The results of our investigation will be published here in this Noozhawk Asks section. Once or twice a month, we plan to do a review of what was asked and answered.

Thanks for asking!

Click here to get started >

Support Noozhawk Today

You are an important ally in our mission to deliver clear, objective, high-quality professional news reporting for Santa Barbara, Goleta and the rest of Santa Barbara County. Join the Hawks Club today to help keep Noozhawk soaring.

We offer four membership levels: $5 a month, $10 a month, $25 a month or $1 a week. Payments can be made through PayPal below, or click here for information on recurring credit-card payments.

Thank you for your vital support.

Reader Comments

Noozhawk is no longer accepting reader comments on our articles. Click here for the announcement. Readers are instead invited to submit letters to the editor by emailing them to [email protected]. Please provide your full name and community, as well as contact information for verification purposes only.


Special Reports

Heroin Rising
<p>Lizette Correa shares a moment with her 9-month-old daughter, Layla, outside their Goleta home. Correa is about to graduate from Project Recovery, a program of the Santa Barbara Council on Alcoholism & Drug Abuse, and is determined to overcome her heroin addiction — for herself and for her daughter. “I look at her and I think ‘I need to be here for her and I need to show her an example, I don’t want her to see me and learn about drugs’,” she says.</p>

In Struggle to Get Clean, and Stay That Way, Young Mother Battles Heroin Addiction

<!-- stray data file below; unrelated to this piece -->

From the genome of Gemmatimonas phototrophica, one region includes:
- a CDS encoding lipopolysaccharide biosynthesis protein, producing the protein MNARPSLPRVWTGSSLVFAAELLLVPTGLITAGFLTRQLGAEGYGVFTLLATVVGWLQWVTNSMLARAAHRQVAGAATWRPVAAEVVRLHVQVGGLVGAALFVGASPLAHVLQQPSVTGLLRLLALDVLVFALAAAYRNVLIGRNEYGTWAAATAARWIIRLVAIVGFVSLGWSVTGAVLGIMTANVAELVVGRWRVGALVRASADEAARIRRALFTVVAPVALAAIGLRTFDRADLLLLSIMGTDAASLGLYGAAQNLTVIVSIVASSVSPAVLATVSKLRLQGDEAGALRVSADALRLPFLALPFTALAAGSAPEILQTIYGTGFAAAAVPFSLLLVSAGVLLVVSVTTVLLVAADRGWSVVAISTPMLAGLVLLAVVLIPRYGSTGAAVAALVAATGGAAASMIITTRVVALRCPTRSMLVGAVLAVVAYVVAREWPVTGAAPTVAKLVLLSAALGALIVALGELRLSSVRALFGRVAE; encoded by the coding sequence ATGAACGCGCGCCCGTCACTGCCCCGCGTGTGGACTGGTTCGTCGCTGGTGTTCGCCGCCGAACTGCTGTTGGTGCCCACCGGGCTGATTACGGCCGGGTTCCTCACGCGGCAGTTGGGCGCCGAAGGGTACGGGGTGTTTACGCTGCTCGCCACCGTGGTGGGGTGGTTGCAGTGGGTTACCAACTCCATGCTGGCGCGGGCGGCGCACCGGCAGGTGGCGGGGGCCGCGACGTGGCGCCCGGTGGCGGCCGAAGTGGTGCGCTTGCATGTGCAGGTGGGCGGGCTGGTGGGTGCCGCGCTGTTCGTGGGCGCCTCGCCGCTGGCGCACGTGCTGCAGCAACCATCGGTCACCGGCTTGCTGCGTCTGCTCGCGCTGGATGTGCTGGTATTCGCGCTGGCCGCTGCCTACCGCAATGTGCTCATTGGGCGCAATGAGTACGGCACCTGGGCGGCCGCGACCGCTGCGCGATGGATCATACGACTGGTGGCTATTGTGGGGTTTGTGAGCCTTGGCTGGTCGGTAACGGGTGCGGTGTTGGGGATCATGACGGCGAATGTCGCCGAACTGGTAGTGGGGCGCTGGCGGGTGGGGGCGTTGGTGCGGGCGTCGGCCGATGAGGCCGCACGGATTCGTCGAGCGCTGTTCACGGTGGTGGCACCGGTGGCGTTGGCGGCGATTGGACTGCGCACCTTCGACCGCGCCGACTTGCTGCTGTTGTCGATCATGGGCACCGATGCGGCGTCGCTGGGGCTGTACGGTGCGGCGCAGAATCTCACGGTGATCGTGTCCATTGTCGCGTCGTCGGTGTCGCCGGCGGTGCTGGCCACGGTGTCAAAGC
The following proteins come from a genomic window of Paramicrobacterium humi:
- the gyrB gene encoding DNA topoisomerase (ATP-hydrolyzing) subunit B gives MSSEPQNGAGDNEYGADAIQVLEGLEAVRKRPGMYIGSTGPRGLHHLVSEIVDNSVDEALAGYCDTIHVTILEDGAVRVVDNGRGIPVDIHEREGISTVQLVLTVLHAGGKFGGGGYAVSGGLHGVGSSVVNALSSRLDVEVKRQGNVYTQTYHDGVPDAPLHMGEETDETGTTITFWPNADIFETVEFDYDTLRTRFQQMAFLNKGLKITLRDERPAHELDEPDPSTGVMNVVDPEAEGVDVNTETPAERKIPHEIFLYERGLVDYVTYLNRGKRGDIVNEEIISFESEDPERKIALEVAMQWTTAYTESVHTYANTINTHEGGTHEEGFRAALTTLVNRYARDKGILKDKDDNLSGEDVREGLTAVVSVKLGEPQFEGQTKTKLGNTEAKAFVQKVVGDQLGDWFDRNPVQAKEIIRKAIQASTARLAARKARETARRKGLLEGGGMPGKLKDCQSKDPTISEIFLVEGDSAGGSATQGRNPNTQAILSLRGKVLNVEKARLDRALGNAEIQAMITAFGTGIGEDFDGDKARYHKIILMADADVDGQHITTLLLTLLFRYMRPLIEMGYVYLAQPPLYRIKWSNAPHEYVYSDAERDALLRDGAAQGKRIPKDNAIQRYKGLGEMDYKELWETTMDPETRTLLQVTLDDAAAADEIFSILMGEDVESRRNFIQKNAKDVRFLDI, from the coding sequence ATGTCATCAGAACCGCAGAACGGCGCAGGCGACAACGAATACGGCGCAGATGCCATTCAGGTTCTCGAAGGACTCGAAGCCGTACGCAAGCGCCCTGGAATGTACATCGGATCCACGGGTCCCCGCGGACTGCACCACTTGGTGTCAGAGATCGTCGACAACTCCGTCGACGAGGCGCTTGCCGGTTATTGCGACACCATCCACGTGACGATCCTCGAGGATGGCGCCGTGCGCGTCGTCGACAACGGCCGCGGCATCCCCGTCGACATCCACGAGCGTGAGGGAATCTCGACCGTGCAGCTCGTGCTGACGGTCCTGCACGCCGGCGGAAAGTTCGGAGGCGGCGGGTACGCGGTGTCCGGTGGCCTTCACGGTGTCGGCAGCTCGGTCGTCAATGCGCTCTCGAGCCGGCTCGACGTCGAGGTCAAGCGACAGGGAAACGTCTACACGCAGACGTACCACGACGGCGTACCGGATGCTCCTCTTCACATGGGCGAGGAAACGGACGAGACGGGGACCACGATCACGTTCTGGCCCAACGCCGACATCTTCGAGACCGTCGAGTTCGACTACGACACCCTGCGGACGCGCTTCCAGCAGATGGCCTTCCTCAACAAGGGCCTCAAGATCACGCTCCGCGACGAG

Santa Barbara County sounds alarm as opiate drug use escalates, spreads into mainstream population
Safety Net Series
<p>Charles Condelos, a retired banker, regularly goes to the Santa Barbara Neighborhood Clinics for his primary care and to renew his prescription for back pain medication. He says Dr. Charles Fenzi, who was treating him that day at the Westside Clinic, and Dr. Susan Lawton are some of the best people he’s ever met.</p>

Safety Net: Patchwork of Clinics Struggles to Keep Santa Barbara County Healthy

Clinics that take all comers a lifeline for low-income patients, with new health-care law about to feed even more into overburdened system. First in a series
Prescription for Abuse
<p>American Medical Response emergency medical technicians arrive at Santa Barbara Cottage Hospital with little time to spare for victims of prescription drug overdoses.</p>

Quiet Epidemic of Prescription Drug Abuse Taking a Toll on Santa Barbara County

Evidence of addiction shows an alarming escalation, Noozhawk finds in Prescription for Abuse special report
Mental Health
<p>Rich Detty and his late wife knew something was wrong with their son, Cliff, but were repeatedly stymied in their attempts to get him help from the mental health system. Cliff Detty, 46, died in April while in restraints at Santa Barbara County’s Psychiatric Health Facility.</p>

While Son Struggled with Mental Illness, Father Fought His Own Battle

Cliff Detty's death reveals scope, limitations of seemingly impenetrable mental health system. First in a series